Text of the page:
Following are a couple of examples of both spellings in common use:

  • On dorm move-in day, freshmen will meet the resident adviser (RA), who will help the students acclimate to their new home.
  • As you approach retirement, you should meet with a financial advisor periodically to keep your money properly diversified.

As stated, the words are interchangeable in meaning, so there are generally no negative ramifications in using either one—unless you're following a particular style guide in your work or are in a regulatory environment.

Financial planning consultant Bob Veres told "Investment News," "Whenever I see someone spell adviser with an 'e,' I know it's a securities attorney or an industry lobbyist who specializes in the SEC [Securities and Exchange Commission]," because the Investment Advisers Act of 1940 spells the term that way.

A couple of additional examples:

  • The president's national security adviser informed him of the current situation.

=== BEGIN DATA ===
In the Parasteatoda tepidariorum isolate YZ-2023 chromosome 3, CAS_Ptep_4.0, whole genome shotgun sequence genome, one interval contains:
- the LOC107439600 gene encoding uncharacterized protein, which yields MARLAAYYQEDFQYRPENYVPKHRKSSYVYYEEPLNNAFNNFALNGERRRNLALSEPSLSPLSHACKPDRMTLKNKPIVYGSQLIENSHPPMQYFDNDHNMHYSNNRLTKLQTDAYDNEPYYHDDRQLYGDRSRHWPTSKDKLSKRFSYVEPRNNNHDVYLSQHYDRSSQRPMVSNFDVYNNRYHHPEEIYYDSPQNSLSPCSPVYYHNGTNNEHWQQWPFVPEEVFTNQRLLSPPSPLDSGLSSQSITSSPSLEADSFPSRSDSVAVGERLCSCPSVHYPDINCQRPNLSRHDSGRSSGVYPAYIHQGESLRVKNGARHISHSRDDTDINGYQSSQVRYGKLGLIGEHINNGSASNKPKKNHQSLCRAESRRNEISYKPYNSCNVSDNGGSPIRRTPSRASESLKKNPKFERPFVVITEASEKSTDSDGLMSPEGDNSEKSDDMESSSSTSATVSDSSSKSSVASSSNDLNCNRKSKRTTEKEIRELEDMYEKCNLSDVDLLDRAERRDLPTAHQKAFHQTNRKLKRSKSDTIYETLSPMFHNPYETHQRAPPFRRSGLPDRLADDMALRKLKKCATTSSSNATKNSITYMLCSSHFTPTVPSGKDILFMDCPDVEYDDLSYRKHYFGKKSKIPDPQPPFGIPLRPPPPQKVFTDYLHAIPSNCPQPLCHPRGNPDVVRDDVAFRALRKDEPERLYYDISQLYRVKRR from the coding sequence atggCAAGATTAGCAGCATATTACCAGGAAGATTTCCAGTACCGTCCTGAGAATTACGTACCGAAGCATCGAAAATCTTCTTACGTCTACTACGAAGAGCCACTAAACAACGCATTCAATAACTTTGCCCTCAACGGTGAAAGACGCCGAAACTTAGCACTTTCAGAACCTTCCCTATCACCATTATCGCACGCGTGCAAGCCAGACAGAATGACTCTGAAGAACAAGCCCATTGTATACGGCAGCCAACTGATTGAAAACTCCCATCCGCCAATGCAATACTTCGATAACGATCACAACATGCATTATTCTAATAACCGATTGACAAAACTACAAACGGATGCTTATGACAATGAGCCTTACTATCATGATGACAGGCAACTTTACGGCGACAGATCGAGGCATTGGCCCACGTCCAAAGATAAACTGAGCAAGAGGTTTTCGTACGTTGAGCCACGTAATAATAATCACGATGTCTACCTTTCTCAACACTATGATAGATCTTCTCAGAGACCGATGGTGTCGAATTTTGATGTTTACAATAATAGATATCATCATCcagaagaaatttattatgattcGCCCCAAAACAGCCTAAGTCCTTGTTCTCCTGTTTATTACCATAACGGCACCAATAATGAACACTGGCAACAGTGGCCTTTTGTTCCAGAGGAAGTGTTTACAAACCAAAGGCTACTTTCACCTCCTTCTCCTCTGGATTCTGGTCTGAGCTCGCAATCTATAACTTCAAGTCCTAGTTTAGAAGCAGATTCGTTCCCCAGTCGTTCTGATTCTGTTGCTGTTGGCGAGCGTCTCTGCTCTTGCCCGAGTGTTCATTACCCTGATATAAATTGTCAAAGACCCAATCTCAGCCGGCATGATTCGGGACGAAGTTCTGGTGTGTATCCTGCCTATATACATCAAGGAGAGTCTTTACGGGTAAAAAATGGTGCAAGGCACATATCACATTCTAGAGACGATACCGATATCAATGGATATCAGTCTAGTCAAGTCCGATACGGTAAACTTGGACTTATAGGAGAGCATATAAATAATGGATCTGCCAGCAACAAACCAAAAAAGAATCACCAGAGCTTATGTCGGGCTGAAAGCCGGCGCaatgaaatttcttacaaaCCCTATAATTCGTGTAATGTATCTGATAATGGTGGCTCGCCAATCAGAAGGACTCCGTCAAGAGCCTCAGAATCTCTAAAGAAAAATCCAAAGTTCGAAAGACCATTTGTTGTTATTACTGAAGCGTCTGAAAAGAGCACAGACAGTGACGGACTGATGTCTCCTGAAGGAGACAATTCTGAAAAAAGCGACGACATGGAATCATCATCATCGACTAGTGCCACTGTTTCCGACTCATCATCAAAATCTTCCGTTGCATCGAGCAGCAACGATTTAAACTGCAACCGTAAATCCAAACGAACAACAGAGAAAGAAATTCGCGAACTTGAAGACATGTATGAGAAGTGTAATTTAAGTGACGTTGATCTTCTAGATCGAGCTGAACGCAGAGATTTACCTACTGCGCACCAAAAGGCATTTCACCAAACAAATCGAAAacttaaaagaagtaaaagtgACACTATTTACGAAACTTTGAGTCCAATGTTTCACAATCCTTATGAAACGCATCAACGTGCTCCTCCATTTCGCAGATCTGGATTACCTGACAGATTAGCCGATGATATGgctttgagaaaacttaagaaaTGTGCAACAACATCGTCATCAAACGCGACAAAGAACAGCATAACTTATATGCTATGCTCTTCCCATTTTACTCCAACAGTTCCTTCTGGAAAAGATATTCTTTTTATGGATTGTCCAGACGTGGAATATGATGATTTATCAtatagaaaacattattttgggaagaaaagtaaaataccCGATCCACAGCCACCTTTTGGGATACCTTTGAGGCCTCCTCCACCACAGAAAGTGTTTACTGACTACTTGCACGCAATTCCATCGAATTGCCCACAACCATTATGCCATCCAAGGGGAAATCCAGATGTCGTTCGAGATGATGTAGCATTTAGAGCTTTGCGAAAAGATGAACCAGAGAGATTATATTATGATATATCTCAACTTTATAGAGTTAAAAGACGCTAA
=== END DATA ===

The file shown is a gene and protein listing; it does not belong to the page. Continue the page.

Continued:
• President Obama named Susan Rice to the post of national security advisor.

If you're writing an article for a newspaper or magazine that follows AP style, use the more common "adviser," according to the stylebook's entry for the generic word usage. But if you're referring to a person's company-conferred job title, defer to the company's spelling of the word.

How to Remember the Difference

Fortunately, you don't have to remember the difference between the two words because they mean the same thing. Just be aware of the preference of whomever you're writing for or how a person's title is noted in his or her official job description.

Because neither "adviser" nor "advisor" is grammatically wrong, usage of the two words really comes down to a matter of choice, with a caveat. They should be used consistently. With few exceptions, they shouldn't both be used in the same document.

Exceptions to Consistency